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Old 08-16-2017, 10:07 AM   #1
Lenny K
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Wintering in the Northwest

My daughter and son-in-law are planning on staying in their 27 ft Coleman trailer for the winter here on Vancouver Island while their house is going to be built. It has about the same climate as Seattle.

So my question is what do you do extra besides putting heating tape on the water hose and insulating it? They don't have heated holding tanks but their trailer is covered in on the bottom.
They are thinking about putting skirting all around but I don't think it is necessary for this climate. Your thoughts on that?
I did recommend they get a good tower heater and a good dehumidifier to control the moisture.
Any and all thoughts are welcome.
 
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Old 08-16-2017, 01:14 PM   #2
Ragtacker
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Lenny I would agree with the heated hoses and your other suggestions but would definetly skirt it with something as well. It will help keep the floors warmer and more comfortable. Where on the Island are you? Wondering about your soalr panel install.
Cheers
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Old 08-16-2017, 03:28 PM   #3
scottandanna
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I live outside of Seattle, and last winter we lived in a 24'er and it was a very cold winter.

We needed to keep a roof vent open to minimize condensation inside. We also bought two one-room dehumidifiers, one for the living area, and one for in the storage area, with fans near both to circulate the air.

Heated water hose, and we had to insulate the drain valve and exposed drain pipe. It froze the valve shut on me a couple times, so I used hair dryer on it to free it up, then left the gray open for the winter, so i only had to thaw the black tank once a week.

Other than that, watch for snow and pull the awning in prior to it getting weighted down (and broken) from excess snow weight.

Our trailer is rated for down to 11 degrees.
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Old 08-16-2017, 03:47 PM   #4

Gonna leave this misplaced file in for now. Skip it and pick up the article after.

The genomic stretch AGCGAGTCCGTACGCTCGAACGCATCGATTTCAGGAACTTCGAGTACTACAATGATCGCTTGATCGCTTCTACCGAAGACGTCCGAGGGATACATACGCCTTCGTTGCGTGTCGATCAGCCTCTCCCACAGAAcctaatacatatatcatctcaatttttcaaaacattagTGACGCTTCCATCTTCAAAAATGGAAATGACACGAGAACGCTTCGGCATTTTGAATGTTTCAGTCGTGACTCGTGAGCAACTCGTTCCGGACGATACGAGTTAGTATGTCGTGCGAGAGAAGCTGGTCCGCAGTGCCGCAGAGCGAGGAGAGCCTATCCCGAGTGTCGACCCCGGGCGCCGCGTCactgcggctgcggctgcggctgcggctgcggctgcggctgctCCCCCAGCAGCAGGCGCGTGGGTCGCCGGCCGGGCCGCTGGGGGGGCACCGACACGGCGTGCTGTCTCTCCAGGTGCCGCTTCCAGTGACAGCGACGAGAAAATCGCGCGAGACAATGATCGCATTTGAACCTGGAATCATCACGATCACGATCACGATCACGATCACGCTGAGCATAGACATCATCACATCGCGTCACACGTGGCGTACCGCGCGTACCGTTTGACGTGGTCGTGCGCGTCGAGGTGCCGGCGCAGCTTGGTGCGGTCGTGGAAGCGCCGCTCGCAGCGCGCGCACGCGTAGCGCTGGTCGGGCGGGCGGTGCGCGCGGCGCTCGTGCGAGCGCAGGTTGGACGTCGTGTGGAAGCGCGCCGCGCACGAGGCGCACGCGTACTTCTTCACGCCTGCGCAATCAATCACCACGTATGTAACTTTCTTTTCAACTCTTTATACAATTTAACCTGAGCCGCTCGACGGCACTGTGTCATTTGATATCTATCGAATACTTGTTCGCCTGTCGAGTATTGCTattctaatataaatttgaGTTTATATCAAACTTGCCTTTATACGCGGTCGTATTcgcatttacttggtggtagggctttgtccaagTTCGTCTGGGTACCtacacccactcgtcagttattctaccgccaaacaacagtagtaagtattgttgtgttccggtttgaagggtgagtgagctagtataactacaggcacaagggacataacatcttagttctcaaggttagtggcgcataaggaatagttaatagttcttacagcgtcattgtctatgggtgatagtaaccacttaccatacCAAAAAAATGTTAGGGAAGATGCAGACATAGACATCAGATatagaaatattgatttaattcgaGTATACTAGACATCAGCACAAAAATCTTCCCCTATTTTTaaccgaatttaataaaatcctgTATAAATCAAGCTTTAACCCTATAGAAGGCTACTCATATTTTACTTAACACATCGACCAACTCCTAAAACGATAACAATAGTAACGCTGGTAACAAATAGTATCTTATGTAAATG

Lenny K
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Reg. I live in Sooke and the kids are going to be in a RV Park near by. PM me with regards to my solar.
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Old 08-16-2017, 03:50 PM   #5
Lenny K
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scottandanna. You didn't say if you used a skirt. If you didn't, do you wish you had?
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Old 08-16-2017, 06:16 PM   #6
PNW Fireguy
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We are north of Seattle as well. We had below freezing temps last year for over almost two weeks. Doubt that we will have that two years in a row but I would suggest something to address keeping tanks and pipes warm.
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Old 08-17-2017, 05:18 AM   #7
granet
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We are in really cold country and I learned a trick from an Alaska full timer-that is to lay down a blanket of the silver insulation directly on the ground under the unit- it keeps frost away from the underneath. We also insulate ,have two heaters,and skirt but our temps reach -40 a number of times in the winter. On the island I would be more concerned about moisture and damp-insulating the slide out might help these issues.
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Old 08-17-2017, 08:40 AM   #8
scottandanna
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Quote:
Originally Posted by Lenny K View Post
scottandanna. You didn't say if you used a skirt. If you didn't, do you wish you had?
No, no skirt. Wouldn't have made much difference, I don't think. Maybe would have prevented me having to wrap my drain pipes???

Our biggest issue was we had teens and low 20s for almost 2 weeks straight, and we had a major hassle keeping the sweat off the walls. I later learned that opening a roof vent lets out the exhaled breath, preventing it from condensing on the walls and windows.
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Old 08-17-2017, 10:18 PM   #9
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a couple of points that you didn't make clear:
1- how close is the park to the winds off the straights- if they can see the ocean I would definitely close in the bottom skirt or insulate whichever is the cheapest.
2- if the temp hovers around freezing for any longer than a week I would hard line and heat tape the sewer line-flex hoses tend to crack at this temp.
3-does the unit have a superfan if not the info from scottandanna about getting rid of the condensation is great.
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Okotoks,Alberta,Canada
ps - at the end of this month I will have my unit ready for winter and will post the pictures of camping in really cold temps.
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Old 08-18-2017, 09:27 AM   #10
Lenny K
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Originally Posted by scottandanna View Post